The Wall Street Journal and NPR today highlighted Karen Petrou’s views on the outcome of this year’s CCAR for the largest U.S. banks. Karen’s comments on CCAR’s qualitative criteria are based on our practice. In 2013, we laid out a primer on key qualitative issues, focusing in particular on the strategic-planning issues specifically required of boards and senior management.
Although some have suggested CCAR is becoming a “non-event,” FedFin advises that the next round will in fact be considerably more stringent from both a qualitative and quantitative perspective. In particular, we expect greater direct linkage between solvency and liquidity, building not only on one recent OFR recommendation gaining considerable traction with global regulators, but also on the FRB’s sweeping new liquidity reports for the largest U.S. banks. We also expect the FRB to use its qualitative standards to take a still firmer stand on intra-group and correlated risks and to build in the G-SIB surcharge and TLAC standards even though these will become binding only over time.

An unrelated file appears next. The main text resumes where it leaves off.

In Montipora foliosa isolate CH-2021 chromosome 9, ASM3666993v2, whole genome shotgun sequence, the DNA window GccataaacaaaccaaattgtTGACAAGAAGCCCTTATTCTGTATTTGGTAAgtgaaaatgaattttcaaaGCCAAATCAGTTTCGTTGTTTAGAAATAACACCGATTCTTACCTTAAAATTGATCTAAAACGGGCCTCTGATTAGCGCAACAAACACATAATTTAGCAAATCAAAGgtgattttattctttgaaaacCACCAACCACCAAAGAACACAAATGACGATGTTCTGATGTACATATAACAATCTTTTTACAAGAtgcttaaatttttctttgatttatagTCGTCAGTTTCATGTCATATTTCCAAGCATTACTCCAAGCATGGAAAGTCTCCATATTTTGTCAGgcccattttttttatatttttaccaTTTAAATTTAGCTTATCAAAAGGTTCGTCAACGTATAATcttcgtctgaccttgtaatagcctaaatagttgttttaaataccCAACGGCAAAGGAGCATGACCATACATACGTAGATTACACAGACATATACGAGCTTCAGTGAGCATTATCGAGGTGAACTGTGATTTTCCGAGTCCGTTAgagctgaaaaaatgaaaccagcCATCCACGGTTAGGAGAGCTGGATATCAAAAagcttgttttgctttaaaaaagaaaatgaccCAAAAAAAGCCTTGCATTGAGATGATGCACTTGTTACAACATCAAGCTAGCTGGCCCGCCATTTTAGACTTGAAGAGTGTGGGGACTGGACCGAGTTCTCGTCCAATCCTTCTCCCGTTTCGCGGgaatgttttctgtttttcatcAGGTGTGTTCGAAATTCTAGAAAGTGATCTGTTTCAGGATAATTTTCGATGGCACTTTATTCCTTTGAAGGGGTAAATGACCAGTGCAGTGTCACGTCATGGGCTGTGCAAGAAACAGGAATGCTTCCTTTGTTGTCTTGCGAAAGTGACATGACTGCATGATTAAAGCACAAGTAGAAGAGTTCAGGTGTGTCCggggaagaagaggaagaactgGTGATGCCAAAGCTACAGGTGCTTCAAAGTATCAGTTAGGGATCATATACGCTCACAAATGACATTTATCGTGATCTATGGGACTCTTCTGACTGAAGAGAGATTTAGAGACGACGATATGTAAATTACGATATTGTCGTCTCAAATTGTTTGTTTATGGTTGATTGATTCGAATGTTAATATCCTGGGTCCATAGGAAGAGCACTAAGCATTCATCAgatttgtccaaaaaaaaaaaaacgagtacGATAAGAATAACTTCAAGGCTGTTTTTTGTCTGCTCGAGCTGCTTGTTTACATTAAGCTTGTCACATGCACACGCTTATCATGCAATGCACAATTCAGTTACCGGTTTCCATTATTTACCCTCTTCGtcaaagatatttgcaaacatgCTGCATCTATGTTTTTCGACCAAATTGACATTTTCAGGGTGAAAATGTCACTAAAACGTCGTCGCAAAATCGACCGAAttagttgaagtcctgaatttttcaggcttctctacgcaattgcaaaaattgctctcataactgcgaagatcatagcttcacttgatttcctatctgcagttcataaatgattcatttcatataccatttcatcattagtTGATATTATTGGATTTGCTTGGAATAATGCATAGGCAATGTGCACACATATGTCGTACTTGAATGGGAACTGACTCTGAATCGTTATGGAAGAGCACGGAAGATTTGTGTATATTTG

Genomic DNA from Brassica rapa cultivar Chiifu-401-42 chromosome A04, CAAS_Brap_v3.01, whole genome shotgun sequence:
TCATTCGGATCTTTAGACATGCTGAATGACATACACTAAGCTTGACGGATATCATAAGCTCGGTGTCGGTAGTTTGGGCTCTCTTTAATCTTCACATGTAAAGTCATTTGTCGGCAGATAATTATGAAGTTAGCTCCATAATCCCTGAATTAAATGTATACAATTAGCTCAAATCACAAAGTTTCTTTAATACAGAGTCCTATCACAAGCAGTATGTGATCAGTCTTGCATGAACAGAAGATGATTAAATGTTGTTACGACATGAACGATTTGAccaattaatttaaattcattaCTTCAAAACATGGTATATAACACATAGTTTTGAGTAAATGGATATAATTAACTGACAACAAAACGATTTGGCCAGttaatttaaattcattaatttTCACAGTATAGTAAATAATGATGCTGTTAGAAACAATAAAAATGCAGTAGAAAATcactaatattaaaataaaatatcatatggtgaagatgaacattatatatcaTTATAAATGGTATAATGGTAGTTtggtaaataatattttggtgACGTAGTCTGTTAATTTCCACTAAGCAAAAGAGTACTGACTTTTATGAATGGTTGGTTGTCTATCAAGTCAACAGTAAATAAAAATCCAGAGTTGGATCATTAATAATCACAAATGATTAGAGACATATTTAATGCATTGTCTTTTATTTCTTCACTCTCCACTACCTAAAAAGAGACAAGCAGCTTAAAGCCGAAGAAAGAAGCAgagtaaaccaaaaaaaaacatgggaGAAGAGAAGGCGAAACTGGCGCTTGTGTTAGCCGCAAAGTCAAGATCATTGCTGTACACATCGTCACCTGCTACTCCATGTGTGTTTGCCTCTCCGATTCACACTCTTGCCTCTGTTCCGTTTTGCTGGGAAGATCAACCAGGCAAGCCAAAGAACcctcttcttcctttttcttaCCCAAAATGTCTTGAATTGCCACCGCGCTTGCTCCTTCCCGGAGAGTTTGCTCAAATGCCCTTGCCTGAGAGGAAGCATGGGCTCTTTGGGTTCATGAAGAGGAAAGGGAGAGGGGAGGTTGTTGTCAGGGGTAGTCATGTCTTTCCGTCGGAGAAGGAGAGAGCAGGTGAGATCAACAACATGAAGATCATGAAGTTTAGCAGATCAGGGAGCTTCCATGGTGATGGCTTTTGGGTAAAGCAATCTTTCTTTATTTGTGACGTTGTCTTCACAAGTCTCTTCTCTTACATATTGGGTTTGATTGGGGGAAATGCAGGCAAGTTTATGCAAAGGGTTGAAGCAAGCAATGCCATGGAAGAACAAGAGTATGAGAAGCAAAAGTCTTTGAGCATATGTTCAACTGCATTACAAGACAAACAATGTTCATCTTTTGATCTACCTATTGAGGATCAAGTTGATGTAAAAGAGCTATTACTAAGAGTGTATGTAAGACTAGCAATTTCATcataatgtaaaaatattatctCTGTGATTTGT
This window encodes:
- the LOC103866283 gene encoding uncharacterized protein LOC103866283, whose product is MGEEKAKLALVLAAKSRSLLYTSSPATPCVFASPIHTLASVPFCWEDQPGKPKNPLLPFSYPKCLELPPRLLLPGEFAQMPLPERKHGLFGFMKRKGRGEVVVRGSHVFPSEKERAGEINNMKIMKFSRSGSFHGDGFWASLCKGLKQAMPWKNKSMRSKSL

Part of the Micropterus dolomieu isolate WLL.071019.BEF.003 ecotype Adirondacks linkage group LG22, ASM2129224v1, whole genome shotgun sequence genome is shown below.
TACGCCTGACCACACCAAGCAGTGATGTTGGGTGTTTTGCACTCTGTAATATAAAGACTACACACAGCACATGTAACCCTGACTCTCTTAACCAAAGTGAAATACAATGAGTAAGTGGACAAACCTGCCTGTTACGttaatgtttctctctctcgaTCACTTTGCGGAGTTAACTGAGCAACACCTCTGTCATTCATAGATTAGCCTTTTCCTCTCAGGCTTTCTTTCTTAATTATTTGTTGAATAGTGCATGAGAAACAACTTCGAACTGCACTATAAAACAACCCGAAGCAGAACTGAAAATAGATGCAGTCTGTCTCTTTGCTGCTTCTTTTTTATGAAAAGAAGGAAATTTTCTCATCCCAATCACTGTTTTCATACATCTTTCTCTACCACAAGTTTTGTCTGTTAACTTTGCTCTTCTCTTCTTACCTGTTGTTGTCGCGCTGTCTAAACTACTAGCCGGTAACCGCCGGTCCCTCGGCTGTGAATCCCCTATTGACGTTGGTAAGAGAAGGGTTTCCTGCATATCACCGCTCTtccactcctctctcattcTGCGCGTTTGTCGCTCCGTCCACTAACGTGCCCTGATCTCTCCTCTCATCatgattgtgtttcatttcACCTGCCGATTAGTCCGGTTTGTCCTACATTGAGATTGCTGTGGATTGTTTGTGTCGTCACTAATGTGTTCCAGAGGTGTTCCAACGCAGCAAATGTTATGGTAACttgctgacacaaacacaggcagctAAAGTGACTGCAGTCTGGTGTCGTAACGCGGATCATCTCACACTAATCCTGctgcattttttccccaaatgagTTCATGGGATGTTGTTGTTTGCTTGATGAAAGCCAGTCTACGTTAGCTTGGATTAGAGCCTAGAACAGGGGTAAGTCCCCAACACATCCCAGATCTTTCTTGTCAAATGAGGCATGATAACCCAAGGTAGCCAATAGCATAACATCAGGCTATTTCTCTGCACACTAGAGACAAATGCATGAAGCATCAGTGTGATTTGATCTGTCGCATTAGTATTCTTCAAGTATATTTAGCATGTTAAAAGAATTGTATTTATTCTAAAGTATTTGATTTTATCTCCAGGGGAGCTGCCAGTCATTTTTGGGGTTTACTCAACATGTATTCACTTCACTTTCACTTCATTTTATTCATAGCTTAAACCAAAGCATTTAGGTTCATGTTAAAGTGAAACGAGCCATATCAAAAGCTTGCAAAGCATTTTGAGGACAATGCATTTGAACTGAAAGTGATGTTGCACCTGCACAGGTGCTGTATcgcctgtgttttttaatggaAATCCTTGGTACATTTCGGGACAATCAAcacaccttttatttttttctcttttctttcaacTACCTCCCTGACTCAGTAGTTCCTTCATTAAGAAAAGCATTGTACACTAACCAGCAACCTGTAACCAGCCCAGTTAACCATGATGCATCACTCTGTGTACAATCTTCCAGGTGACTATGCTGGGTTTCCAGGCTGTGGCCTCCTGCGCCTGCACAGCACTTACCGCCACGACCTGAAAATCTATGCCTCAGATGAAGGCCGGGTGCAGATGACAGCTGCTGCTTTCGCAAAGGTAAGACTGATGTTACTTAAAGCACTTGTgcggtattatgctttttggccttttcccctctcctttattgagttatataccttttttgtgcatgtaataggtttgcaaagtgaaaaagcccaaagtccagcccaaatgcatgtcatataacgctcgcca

Given that CCAR’s qualitative results are the binding capital constraints for the largest banks doing business here, these changes raise significant strategic challenges, especially for Foreign Banking Organizations contemplating U.S. M&A or any other expansion that raises their CCAR profile. CCAR has to date had only limited impact on non-bank broker-dealers and insurance companies subject to FRB regulation, but we expect 2015 also to be a year in which they are increasingly brought under CCAR in concert with clearer regulatory-capital standards. Given the critical importance of capital distributions, this year’s CCAR results are thus very much an event not only for the banks subject to it, but also those soon to be subject to the heightened stress-test framework.